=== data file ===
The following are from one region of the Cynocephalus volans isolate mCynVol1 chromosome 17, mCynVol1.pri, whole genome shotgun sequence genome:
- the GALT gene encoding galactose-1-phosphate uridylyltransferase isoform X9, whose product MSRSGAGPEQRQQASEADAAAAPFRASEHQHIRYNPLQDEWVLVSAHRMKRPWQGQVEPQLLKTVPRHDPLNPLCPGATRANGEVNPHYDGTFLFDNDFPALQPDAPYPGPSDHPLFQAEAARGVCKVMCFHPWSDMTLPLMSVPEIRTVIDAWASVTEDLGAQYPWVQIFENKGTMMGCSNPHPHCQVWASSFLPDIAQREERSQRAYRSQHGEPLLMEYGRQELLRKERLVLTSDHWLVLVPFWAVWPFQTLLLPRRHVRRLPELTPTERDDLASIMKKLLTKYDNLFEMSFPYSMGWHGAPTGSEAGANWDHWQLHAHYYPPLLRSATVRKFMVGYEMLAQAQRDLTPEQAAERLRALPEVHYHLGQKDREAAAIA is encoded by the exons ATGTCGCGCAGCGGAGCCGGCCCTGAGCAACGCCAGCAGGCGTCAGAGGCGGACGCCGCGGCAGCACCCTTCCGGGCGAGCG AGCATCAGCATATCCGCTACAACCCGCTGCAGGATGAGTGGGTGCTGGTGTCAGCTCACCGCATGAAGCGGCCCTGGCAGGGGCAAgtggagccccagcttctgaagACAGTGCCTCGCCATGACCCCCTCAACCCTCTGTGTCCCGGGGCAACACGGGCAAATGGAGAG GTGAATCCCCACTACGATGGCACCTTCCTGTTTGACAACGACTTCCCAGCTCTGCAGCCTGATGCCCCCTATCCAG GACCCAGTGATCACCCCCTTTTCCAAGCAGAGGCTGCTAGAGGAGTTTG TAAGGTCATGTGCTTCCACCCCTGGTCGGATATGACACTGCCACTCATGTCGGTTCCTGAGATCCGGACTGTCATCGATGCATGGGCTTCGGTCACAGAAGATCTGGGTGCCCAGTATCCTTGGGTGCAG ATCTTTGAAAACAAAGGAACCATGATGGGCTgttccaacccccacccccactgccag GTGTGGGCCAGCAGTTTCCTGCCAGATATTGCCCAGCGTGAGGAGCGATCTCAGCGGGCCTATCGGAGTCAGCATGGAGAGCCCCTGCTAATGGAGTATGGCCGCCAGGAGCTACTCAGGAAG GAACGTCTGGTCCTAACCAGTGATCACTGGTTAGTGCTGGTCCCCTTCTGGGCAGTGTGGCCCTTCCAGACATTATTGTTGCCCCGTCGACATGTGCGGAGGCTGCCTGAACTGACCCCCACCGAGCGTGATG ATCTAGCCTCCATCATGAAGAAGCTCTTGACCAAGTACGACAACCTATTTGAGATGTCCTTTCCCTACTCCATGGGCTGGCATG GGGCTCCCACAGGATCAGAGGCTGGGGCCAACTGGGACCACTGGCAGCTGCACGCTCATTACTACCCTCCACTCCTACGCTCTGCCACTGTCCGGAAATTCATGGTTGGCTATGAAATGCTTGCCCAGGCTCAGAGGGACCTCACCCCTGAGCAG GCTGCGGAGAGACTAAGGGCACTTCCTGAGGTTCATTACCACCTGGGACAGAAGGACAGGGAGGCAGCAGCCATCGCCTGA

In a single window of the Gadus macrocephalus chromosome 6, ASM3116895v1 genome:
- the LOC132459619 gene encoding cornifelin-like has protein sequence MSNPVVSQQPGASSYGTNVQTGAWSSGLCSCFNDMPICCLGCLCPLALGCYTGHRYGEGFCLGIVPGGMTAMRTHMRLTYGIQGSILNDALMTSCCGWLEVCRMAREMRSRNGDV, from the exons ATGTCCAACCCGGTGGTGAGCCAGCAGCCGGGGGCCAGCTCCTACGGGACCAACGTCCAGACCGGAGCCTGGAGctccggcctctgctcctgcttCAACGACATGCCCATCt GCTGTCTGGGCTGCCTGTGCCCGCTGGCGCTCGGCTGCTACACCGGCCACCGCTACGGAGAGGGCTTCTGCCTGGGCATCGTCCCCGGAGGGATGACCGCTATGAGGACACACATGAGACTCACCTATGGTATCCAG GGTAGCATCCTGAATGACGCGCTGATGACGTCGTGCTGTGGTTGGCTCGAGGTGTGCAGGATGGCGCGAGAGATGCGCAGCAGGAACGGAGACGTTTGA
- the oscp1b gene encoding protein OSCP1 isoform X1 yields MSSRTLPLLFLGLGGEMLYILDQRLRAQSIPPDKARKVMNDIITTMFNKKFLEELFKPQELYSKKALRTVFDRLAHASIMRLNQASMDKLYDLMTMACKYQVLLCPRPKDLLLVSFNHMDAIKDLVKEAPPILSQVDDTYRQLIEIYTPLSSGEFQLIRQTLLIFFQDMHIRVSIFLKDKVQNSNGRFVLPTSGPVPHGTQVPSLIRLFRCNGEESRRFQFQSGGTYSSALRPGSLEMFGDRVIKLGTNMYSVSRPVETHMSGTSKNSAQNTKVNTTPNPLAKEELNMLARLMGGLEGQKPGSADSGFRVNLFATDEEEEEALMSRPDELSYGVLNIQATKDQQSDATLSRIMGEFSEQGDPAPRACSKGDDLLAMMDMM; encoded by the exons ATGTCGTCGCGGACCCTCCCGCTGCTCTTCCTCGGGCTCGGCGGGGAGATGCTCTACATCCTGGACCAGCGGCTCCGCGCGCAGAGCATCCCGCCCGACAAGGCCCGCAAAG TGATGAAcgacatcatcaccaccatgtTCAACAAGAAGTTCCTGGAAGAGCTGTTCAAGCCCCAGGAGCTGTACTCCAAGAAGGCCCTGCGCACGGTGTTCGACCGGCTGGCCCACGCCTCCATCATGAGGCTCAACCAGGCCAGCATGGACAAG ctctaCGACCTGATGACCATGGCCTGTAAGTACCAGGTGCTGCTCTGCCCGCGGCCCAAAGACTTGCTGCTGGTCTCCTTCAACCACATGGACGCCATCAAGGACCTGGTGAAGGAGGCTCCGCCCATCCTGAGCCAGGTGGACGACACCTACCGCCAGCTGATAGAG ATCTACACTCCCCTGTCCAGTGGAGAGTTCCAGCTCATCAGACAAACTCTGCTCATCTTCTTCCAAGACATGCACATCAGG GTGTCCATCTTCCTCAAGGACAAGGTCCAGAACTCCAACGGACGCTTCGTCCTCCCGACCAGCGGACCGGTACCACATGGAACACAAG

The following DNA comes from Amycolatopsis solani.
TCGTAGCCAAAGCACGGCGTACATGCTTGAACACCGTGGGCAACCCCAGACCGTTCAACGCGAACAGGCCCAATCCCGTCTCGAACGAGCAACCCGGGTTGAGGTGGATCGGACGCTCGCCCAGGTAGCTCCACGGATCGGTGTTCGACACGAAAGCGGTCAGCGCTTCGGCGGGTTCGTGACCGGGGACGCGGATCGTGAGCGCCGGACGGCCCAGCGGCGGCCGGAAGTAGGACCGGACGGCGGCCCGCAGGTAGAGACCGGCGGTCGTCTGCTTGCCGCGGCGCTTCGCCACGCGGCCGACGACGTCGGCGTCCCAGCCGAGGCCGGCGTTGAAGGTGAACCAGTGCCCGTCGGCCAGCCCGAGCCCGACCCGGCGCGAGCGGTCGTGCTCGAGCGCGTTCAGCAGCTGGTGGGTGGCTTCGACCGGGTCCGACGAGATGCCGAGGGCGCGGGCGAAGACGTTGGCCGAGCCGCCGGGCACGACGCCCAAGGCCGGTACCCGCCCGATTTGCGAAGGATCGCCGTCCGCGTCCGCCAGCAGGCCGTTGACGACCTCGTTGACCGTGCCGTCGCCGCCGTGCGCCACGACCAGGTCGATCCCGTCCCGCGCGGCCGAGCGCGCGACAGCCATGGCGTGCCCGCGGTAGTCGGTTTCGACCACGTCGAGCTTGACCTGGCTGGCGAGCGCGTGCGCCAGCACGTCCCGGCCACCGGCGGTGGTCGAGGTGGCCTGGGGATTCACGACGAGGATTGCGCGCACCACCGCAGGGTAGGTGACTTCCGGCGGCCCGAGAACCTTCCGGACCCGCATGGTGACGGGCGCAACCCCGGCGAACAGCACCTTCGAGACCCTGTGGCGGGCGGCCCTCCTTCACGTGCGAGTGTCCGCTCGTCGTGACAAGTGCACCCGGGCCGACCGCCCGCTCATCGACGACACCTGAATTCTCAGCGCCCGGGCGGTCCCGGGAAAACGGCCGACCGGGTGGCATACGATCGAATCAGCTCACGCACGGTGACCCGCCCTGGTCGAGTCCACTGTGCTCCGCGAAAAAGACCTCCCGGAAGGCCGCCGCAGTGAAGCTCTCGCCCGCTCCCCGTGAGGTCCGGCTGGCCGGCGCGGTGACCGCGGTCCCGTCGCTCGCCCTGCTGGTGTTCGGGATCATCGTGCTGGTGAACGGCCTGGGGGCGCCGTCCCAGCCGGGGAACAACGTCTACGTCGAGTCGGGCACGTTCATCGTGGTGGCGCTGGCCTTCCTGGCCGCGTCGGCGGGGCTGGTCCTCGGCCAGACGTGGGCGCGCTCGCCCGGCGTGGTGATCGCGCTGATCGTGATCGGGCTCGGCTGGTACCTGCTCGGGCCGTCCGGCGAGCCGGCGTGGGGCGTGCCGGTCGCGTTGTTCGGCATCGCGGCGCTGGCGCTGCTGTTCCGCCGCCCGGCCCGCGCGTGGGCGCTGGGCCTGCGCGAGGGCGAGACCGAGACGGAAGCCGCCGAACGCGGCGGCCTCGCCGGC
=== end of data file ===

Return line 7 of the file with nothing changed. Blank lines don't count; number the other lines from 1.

TCGTAGCCAAAGCACGGCGTACATGCTTGAACACCGTGGGCAACCCCAGACCGTTCAACGCGAACAGGCCCAATCCCGTCTCGAACGAGCAACCCGGGTTGAGGTGGATCGGACGCTCGCCCAGGTAGCTCCACGGATCGGTGTTCGACACGAAAGCGGTCAGCGCTTCGGCGGGTTCGTGACCGGGGACGCGGATCGTGAGCGCCGGACGGCCCAGCGGCGGCCGGAAGTAGGACCGGACGGCGGCCCGCAGGTAGAGACCGGCGGTCGTCTGCTTGCCGCGGCGCTTCGCCACGCGGCCGACGACGTCGGCGTCCCAGCCGAGGCCGGCGTTGAAGGTGAACCAGTGCCCGTCGGCCAGCCCGAGCCCGACCCGGCGCGAGCGGTCGTGCTCGAGCGCGTTCAGCAGCTGGTGGGTGGCTTCGACCGGGTCCGACGAGATGCCGAGGGCGCGGGCGAAGACGTTGGCCGAGCCGCCGGGCACGACGCCCAAGGCCGGTACCCGCCCGATTTGCGAAGGATCGCCGTCCGCGTCCGCCAGCAGGCCGTTGACGACCTCGTTGACCGTGCCGTCGCCGCCGTGCGCCACGACCAGGTCGATCCCGTCCCGCGCGGCCGAGCGCGCGACAGCCATGGCGTGCCCGCGGTAGTCGGTTTCGACCACGTCGAGCTTGACCTGGCTGGCGAGCGCGTGCGCCAGCACGTCCCGGCCACCGGCGGTGGTCGAGGTGGCCTGGGGATTCACGACGAGGATTGCGCGCACCACCGCAGGGTAGGTGACTTCCGGCGGCCCGAGAACCTTCCGGACCCGCATGGTGACGGGCGCAACCCCGGCGAACAGCACCTTCGAGACCCTGTGGCGGGCGGCCCTCCTTCACGTGCGAGTGTCCGCTCGTCGTGACAAGTGCACCCGGGCCGACCGCCCGCTCATCGACGACACCTGAATTCTCAGCGCCCGGGCGGTCCCGGGAAAACGGCCGACCGGGTGGCATACGATCGAATCAGCTCACGCACGGTGACCCGCCCTGGTCGAGTCCACTGTGCTCCGCGAAAAAGACCTCCCGGAAGGCCGCCGCAGTGAAGCTCTCGCCCGCTCCCCGTGAGGTCCGGCTGGCCGGCGCGGTGACCGCGGTCCCGTCGCTCGCCCTGCTGGTGTTCGGGATCATCGTGCTGGTGAACGGCCTGGGGGCGCCGTCCCAGCCGGGGAACAACGTCTACGTCGAGTCGGGCACGTTCATCGTGGTGGCGCTGGCCTTCCTGGCCGCGTCGGCGGGGCTGGTCCTCGGCCAGACGTGGGCGCGCTCGCCCGGCGTGGTGATCGCGCTGATCGTGATCGGGCTCGGCTGGTACCTGCTCGGGCCGTCCGGCGAGCCGGCGTGGGGCGTGCCGGTCGCGTTGTTCGGCATCGCGGCGCTGGCGCTGCTGTTCCGCCGCCCGGCCCGCGCGTGGGCGCTGGGCCTGCGCGAGGGCGAGACCGAGACGGAAGCCGCCGAACGCGGCGGCCTCGCCGGC